12/31/2012. Remarks by Johan Visschedijk: "As an alternative to the Le Rhône powered TA-3, three TW-3 (Trainer, Watercooled), s/n 22-226, 22-401, and 22-402 were completed with 150 hp Wright-Hispano 1 engines (22-401 went to McCook Field with Project Number P-273). A production contract for twenty TW-3s (s/n 23-1300 to 23-1319), plus enough spare parts for three more, with the 180 hp Wright E and a larger rudder (tested on P-273) was placed with Consolidated on June 14, 1923. Work was started on these by the end of July at a leased part of the Gallaudet factory on Rhode Island.
Official service tests at McCook Field with a TW-3 (s/n 23-1309, Project Number P-338) were flown on June 10, 1924, by Lieutenant Eugene Barksdale. All aircraft had been delivered to Brooks Field, San Antonio, Texas, by the end of the year. One TW-3 was transferred to the Navy (BuNo. 6730) and tested at NAS Anacostia with a single main float and outrigger floats on the outer wings. After reverting to a wheeled undercarriage, it was used by the Marine Corps for mosquito spraying.
After the initial deliveries, the radiator design was simplified by Ruben Fleet himself but it and the cowling, both discarded in service, restricted visibility from the side-by-side seat cockpit. Therefore, with the permission of the Army, one aircraft was modified by Consolidated with a narrower fuselage seating two in tandem and unofficially referred to at Brooks Field as the Camel because of the hump between the cockpits.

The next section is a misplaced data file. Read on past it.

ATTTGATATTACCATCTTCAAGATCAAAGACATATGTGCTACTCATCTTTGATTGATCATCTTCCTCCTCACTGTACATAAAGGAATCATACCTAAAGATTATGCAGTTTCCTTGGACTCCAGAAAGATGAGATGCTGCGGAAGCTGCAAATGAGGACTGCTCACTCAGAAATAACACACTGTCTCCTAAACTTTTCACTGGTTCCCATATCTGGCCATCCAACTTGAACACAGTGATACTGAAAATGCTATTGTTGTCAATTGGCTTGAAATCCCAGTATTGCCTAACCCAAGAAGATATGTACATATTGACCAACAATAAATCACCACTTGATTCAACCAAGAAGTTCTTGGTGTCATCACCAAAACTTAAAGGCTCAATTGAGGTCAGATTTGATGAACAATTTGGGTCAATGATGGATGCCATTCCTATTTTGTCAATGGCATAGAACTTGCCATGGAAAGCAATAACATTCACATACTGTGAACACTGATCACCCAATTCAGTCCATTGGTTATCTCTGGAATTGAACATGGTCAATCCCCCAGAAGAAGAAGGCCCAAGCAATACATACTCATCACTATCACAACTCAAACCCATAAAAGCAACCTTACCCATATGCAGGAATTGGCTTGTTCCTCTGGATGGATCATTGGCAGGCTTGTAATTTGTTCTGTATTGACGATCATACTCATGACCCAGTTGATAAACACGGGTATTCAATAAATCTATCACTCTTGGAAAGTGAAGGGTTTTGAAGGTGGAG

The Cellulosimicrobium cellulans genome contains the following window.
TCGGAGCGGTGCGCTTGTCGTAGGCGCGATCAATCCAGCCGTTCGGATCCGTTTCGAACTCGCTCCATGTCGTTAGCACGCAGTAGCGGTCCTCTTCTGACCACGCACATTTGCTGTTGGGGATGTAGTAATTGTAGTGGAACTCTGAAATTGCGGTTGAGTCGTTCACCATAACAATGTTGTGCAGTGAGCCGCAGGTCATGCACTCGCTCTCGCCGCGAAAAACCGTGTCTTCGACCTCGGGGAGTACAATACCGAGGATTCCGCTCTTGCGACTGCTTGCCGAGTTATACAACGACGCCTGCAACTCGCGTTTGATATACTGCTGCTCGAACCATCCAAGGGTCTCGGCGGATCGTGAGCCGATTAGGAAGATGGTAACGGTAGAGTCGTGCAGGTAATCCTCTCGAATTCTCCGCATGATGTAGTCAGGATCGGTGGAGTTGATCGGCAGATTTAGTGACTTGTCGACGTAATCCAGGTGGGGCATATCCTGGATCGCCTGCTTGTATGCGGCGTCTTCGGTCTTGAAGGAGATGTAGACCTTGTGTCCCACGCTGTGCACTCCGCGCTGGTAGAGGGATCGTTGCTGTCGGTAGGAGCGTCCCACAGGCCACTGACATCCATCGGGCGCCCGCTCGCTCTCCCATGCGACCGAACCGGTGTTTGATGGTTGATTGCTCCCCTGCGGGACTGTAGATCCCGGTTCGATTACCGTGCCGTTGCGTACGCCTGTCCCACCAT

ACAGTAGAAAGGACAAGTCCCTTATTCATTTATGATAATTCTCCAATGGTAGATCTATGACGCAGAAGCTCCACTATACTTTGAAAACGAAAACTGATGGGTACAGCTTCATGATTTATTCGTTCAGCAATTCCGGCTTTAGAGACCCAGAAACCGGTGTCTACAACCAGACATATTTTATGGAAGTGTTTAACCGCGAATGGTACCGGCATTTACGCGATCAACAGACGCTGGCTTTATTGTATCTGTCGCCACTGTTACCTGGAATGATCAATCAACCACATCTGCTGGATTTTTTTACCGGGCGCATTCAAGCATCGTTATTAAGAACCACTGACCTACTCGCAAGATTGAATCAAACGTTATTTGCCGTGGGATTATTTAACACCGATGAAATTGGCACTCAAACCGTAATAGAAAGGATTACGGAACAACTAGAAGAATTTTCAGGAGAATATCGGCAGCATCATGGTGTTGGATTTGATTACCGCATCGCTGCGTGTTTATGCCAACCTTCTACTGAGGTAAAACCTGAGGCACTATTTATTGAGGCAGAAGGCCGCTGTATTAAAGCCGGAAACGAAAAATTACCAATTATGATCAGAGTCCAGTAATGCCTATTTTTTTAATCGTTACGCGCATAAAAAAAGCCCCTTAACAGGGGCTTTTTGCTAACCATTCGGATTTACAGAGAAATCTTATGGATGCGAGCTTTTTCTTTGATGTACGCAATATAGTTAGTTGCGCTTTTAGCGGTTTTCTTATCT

This improved layout and other revisions were incorporated into the 'TW-8', an unofficial designation used during the competitive trials for a new trainer at Brooks Field during early summer 1924. Whether this was a new airframe, or the 'Camel' is not clear but an out-of-sequence serial (23-1253) has been quoted. Subsequently, this new design was ordered into production as the Consolidated Model 1 PT-1.
One TA-3 and the TA-5 were still at McCook Field in 1927."